There are times during the summer that the Magician occupies my thoughts. The thoughts are not good and are burdensome. They are like copperhead snakes in my mind, always there hiding, ready to strike and easily provoked. I envision him swirling around deep within The Chasm, furiously grasping at each tidbit of his spirit. Yet with each step he must be tumbling further downward into deeper depths. There is no magic wand nor a silver bullet to save him the misery and despair he must constantly live with. No matter what, I cannot save him. I have no secret spells nor magic potions.

Then on a hot summer afternoon the Wench and I go to get an ice cream at the drive-in. As usual, I keep one eye to the road and one on the lookout, for the Magician. There on the side of the road, walking barefoot, is the Magician. I stop the car and yell at him as loud as I can. He whips back to my reality briefly and sees me motioning him over to get into the car. I run over and help him into the car. I tell the Wench to get in the back seat and when he gets in to lock the door and make sure he does not unlock it.

He is wearing a heavy leather jacket in the incredible summer heat. He has sweat so much that he is totally dehydrated. I look at his bare feet and they are bleeding and raw-looking. "Magician, let's get you a lemonade, OK?" He stares straight ahead and says nothing. "Then I will take you to the mental health center so you can take care of your feet." Magician must have been walking all night and into the afternoon.

At the drive-in I order two large lemonade drinks for him. He quickly drinks them down, realizing his own thirst. I order one more. But before it comes he crawls out the window of my Corvair. He did it so fast I couldn't stop him. My mind is racing about what to do. I decide that if I get him back in the car that I would be unable to keep him there and he might jump out while I am driving down the road. I call the MHC and they tell me they will get the police to pick him up. Maybe that is what he wanted. I ask myself what are the police to him?

"I talk to the wind, my words are all carried away"

I go on with my life and I suppose the Magician does too. He taught me many things. I often see people in the city where I live, walking and talking incoherently. I am briefly reminded of the Magician and his hopelessness. I try not to think about it too much. I look at them briefly...and then...I look away.

NOTES: I should note that the section headings are from lyrics of the first King Crimson album. The lyricist is Peter Sinfield.


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Related Links
o wild persimmons
o Haloperido l
o Also by terryfunk

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The Magician, The Chasm and the Jaguar Priest | 73 comments (54 topical, 19 editorial, 1 hidden)
i knew a schizo ethiopian guy in college (2.75 / 8) (#6)
by circletimessquare on Thu Apr 27, 2006 at 09:44:49 PM EST

he said i was jesus, in tree form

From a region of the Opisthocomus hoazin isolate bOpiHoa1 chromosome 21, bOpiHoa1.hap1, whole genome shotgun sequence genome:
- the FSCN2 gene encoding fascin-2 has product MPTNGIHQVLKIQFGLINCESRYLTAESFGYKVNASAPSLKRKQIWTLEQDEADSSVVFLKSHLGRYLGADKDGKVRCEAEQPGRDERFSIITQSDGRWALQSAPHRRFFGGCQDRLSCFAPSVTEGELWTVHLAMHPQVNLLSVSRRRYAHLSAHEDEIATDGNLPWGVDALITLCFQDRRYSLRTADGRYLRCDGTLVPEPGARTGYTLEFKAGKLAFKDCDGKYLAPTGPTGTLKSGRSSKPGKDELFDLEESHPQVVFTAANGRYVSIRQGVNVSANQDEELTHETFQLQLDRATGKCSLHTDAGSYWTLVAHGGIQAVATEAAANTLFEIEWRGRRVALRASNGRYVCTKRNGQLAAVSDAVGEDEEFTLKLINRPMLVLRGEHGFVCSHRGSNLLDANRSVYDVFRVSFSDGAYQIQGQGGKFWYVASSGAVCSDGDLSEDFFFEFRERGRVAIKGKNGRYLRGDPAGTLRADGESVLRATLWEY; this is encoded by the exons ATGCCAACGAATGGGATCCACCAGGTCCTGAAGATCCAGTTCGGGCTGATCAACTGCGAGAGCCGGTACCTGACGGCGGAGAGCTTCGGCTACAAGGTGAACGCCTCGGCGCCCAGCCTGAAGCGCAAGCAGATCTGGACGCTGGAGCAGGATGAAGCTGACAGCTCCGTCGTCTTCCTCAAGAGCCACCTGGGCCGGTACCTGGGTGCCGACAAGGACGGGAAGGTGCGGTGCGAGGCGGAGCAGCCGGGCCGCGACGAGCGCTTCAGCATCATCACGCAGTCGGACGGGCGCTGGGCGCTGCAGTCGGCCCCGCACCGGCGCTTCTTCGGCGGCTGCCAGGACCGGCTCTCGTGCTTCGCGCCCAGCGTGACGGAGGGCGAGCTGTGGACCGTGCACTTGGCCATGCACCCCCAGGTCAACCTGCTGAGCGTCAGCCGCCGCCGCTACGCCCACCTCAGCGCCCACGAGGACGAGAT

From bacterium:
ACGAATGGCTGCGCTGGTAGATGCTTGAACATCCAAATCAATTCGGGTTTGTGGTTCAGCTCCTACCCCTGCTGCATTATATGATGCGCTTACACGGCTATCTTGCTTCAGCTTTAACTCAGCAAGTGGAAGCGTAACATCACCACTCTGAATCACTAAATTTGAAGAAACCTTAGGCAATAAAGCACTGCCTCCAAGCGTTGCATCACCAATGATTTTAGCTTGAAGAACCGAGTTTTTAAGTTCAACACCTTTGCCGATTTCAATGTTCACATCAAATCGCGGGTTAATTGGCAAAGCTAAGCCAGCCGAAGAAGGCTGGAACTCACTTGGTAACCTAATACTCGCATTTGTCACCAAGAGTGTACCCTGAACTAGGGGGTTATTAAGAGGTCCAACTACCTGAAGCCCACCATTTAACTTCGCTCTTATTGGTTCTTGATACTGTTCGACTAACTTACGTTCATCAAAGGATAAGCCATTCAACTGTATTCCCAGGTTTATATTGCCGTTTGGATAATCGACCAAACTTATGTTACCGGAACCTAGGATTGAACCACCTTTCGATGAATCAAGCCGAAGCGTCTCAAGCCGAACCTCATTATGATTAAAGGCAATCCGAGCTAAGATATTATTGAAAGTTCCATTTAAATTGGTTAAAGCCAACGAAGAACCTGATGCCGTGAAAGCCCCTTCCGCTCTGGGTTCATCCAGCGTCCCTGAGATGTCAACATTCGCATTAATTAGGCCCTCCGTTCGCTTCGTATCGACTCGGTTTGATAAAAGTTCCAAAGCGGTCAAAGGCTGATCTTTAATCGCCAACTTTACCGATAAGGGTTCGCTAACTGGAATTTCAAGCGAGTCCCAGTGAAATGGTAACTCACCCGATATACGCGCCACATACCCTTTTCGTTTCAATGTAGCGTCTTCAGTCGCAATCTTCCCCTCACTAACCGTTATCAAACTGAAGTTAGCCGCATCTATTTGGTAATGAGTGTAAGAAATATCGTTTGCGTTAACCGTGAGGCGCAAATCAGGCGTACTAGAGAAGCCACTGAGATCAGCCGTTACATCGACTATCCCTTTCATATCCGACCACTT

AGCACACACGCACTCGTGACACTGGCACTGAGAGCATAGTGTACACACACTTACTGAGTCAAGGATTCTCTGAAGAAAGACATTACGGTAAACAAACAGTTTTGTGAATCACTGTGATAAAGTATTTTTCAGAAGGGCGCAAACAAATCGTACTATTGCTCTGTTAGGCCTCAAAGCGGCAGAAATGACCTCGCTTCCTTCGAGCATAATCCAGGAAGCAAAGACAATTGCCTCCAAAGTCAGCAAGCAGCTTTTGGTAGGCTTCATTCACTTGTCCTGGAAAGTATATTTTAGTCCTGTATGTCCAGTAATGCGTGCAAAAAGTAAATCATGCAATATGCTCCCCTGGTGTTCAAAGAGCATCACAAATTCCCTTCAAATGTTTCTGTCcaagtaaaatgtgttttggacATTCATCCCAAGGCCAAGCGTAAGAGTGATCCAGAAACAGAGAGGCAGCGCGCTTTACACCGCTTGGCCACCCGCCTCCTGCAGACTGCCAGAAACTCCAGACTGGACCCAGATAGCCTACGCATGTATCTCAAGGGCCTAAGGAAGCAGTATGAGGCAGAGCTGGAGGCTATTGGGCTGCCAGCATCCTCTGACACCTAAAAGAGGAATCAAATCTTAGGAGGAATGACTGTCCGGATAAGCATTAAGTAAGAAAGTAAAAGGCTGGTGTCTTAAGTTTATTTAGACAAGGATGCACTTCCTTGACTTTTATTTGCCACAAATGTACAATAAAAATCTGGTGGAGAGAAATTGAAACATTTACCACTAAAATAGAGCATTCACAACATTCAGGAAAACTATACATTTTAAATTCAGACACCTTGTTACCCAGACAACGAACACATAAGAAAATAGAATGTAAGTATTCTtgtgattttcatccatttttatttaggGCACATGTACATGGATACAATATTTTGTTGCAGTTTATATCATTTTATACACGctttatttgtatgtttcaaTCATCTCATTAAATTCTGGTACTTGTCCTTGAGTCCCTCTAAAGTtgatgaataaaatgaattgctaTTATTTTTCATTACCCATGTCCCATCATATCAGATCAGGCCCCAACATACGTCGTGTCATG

he gave away the keys to his car to a homeless guy

then he took all the money out of his bank account at an atm and handed it to another homeless guy

he said his dad beat schizophrenia through faith in god, and didn't need medication, and he was getting off his medication and doing the same as his dad

his parents brought him home a few weeks later


The tigers of wrath are wiser than the horses of instruction.

You know... (3.00 / 3) (#7)
by terryfunk on Thu Apr 27, 2006 at 09:50:58 PM EST

I knew one too. One day, he got drunk and went swimming with friends. Bad thing was, he couldnt swim.

Went to his funeral two days later. He was a cool guy. He always fought with this Eritrian guy too.

I like you, I'll kill you last. - Killer Clown
The ScuttledMonkey: A Story Collection

[ Parent ]

huh? (3.00 / 2) (#8)
by circletimessquare on Thu Apr 27, 2006 at 10:01:47 PM EST

is there some sort of ethiopian/ eritrian connection to schizophrenia?

weird coincidence in our experiences

The tigers of wrath are wiser than the horses of instruction.

[ Parent ]

I agree... (3.00 / 5) (#9)
by terryfunk on Thu Apr 27, 2006 at 10:13:26 PM EST

he was a brilliant engineering student too. Brilliant like the Magician in the story but in a more technical way. His face was more asymemtrical than most of us and that was strange as well.

Magician, was so good at logic and just imagine the torment his mind went through. That is the unsaid part of the story.

I like you, I'll kill you last. - Killer Clown
The ScuttledMonkey: A Story Collection

[ Parent ]

Malnutrition causes mental disorders [nt] (none / 0) (#56)
by Patrick Chalmers on Sun Apr 30, 2006 at 08:57:30 AM EST

Holy crap, working comment search!
[ Parent ]
I used to think that but... (3.00 / 5) (#63)
by bushmanburn on Sun Apr 30, 2006 at 11:43:27 AM EST

nutrition seems to have very little to do with it. Most serious research has shown otherwise. If it were so then we could put schizos on mega vitamins and they would be cured.

There are fringe theories saying nutrition is the problem, but the fact of the matter is, that the causes are not known at all and nutritional help does not do much for the afflicted.

[ Parent ]

I have a friend (2.60 / 5) (#10)
by destroy all monsters on Thu Apr 27, 2006 at 10:36:31 PM EST